Frequently asked Questions

What is the difference between psychotherapy, psychology and psychiatry?


A psychotherapist works with people who have emotional, behavioural or psychological difficulties. The work is mainly to encourage the client to share and explore their feelings, beliefs and thoughts, and sometimes their childhood experiences. As a result, the work is often long term, and sometimes more than once a week depending on the type of therapy. Psychotherapists are not trained to diagnose disorders but can often assess if someone is suitable for psychotherapy. There are a number of different psychotherapeutic approaches, and they may be based on scientific, humanist, psychoanalytical, or other concepts.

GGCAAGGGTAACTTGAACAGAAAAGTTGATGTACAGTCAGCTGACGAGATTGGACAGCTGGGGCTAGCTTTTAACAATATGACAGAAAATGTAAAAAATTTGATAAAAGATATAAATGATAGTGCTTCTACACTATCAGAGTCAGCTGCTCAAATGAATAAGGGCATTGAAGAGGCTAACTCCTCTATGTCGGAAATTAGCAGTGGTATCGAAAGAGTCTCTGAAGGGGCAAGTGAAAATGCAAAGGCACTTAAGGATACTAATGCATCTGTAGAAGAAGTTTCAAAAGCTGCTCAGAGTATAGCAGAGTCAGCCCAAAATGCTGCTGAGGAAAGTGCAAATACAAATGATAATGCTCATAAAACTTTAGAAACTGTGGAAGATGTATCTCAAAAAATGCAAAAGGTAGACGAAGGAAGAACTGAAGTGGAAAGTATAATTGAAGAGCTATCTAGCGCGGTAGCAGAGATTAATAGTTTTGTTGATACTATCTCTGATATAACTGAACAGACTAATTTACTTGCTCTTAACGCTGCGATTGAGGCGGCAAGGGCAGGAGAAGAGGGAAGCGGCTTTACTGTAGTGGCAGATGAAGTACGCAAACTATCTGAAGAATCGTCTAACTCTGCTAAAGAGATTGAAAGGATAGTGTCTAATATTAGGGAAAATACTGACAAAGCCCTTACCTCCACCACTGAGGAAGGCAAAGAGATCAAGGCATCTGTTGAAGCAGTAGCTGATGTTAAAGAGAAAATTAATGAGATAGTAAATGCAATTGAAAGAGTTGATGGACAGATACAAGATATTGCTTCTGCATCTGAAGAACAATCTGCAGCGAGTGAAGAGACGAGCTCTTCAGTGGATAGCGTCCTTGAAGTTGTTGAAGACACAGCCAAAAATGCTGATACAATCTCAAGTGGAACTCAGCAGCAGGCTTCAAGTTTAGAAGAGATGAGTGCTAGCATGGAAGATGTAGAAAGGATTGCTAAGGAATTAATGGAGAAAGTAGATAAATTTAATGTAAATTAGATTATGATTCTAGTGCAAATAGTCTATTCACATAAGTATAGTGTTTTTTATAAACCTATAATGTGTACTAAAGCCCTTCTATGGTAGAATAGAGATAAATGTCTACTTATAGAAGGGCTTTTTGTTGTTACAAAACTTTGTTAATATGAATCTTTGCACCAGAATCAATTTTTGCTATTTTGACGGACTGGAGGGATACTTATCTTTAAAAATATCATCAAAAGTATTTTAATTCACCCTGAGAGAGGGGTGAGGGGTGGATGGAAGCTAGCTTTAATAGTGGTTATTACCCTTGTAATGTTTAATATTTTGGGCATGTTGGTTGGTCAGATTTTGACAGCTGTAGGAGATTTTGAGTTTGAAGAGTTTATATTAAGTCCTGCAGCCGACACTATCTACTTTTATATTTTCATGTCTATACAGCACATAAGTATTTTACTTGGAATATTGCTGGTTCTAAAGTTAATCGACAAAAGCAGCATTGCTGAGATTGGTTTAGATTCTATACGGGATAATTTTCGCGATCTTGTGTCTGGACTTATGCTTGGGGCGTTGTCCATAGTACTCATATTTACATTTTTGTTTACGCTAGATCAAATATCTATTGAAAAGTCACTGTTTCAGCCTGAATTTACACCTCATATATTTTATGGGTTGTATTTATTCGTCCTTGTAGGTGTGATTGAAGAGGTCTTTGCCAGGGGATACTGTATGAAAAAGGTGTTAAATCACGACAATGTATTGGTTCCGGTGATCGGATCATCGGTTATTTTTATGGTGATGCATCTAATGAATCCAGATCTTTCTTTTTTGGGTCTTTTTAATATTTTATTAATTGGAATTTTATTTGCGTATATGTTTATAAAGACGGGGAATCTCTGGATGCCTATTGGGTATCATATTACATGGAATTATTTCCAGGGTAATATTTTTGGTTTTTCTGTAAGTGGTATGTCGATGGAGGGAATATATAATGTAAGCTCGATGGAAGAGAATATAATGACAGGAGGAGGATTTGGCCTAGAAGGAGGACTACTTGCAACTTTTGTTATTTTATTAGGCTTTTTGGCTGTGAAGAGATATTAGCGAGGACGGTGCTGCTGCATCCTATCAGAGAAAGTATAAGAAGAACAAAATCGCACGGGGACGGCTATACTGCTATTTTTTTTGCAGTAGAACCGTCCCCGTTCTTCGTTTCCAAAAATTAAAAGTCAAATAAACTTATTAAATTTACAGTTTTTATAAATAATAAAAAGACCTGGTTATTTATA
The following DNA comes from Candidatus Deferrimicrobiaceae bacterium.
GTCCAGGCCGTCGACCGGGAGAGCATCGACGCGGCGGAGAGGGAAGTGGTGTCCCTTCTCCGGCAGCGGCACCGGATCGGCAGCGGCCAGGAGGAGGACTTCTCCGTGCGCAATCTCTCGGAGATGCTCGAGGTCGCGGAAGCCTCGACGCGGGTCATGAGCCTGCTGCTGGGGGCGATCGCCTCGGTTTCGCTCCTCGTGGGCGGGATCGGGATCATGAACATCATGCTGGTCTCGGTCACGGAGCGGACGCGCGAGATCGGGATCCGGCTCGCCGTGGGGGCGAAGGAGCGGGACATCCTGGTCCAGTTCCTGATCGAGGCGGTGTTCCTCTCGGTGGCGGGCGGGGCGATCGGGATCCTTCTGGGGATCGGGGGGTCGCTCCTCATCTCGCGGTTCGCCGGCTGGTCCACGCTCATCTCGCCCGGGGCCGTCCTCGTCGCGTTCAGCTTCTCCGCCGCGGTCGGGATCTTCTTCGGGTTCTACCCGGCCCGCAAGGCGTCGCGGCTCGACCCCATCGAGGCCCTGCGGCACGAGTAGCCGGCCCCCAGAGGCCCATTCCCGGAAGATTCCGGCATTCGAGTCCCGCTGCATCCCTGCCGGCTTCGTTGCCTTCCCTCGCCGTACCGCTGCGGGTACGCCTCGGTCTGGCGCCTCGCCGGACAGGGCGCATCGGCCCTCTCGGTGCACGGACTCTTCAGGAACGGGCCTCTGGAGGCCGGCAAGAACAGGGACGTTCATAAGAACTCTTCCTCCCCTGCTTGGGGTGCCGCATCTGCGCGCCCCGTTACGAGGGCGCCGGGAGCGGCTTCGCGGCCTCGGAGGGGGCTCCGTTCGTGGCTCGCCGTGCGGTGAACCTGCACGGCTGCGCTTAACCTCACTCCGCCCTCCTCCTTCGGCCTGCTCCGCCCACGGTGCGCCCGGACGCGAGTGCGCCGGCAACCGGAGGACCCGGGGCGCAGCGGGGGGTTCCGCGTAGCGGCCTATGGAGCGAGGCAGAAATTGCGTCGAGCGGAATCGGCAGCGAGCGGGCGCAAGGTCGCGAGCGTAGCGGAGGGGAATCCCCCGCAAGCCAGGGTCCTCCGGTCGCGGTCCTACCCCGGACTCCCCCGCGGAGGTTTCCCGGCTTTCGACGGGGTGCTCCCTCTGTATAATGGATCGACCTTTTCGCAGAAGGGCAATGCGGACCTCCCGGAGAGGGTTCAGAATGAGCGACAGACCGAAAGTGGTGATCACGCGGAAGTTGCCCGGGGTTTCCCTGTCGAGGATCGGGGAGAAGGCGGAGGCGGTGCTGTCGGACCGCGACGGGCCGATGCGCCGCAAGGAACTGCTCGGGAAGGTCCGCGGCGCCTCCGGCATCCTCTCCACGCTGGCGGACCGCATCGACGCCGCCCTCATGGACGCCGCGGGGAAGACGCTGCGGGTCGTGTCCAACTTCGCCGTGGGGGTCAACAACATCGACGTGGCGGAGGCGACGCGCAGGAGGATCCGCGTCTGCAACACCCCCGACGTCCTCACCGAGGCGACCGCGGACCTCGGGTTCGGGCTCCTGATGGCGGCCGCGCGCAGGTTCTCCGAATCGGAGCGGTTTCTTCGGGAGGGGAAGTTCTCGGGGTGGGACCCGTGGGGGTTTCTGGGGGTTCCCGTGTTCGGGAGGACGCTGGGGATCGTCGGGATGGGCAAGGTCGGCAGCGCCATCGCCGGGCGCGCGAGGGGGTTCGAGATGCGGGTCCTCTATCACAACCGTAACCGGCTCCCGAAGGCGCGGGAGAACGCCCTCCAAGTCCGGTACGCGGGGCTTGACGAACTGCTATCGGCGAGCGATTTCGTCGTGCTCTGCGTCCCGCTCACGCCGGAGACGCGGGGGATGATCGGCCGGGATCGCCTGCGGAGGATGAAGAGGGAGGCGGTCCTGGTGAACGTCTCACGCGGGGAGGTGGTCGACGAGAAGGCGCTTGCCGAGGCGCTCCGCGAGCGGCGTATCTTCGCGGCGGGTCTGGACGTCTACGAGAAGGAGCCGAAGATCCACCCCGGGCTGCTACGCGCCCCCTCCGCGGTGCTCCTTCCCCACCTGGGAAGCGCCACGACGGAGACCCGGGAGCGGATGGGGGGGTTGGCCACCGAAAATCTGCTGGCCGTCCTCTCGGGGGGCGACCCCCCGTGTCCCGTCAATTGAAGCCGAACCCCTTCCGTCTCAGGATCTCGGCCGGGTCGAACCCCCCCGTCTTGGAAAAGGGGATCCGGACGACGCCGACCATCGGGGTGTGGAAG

Here is a general overview of the differences between Psychologists, Psychiatrists and Psychotherapists:

  • All three can work with people who have emotional, behavioural, psychological or mental disturbances.
  • All three can work in the private sector and in the NHS.
  • All three have had extensive training.
  • A psychologist is a general term for someone who has studied psychology, usually to degree level.
  • A clinical psychologist will have done further training to be able to administer psychological tests e.g. personality tests, intelligence tests. Clinical psychologists diagnose and treat disorders. Psychologists are scientists and usually both their diagnoses and treatments are based on statistical evidence. There are also forensic psychologists and educational psychologists amongst others.
  • A psychiatrist works within a medical framework and so will have trained as a doctor first and then specialised in psychiatry. Psychiatrists diagnose and treat disorders. Only psychiatrists and doctors can prescribe medication.

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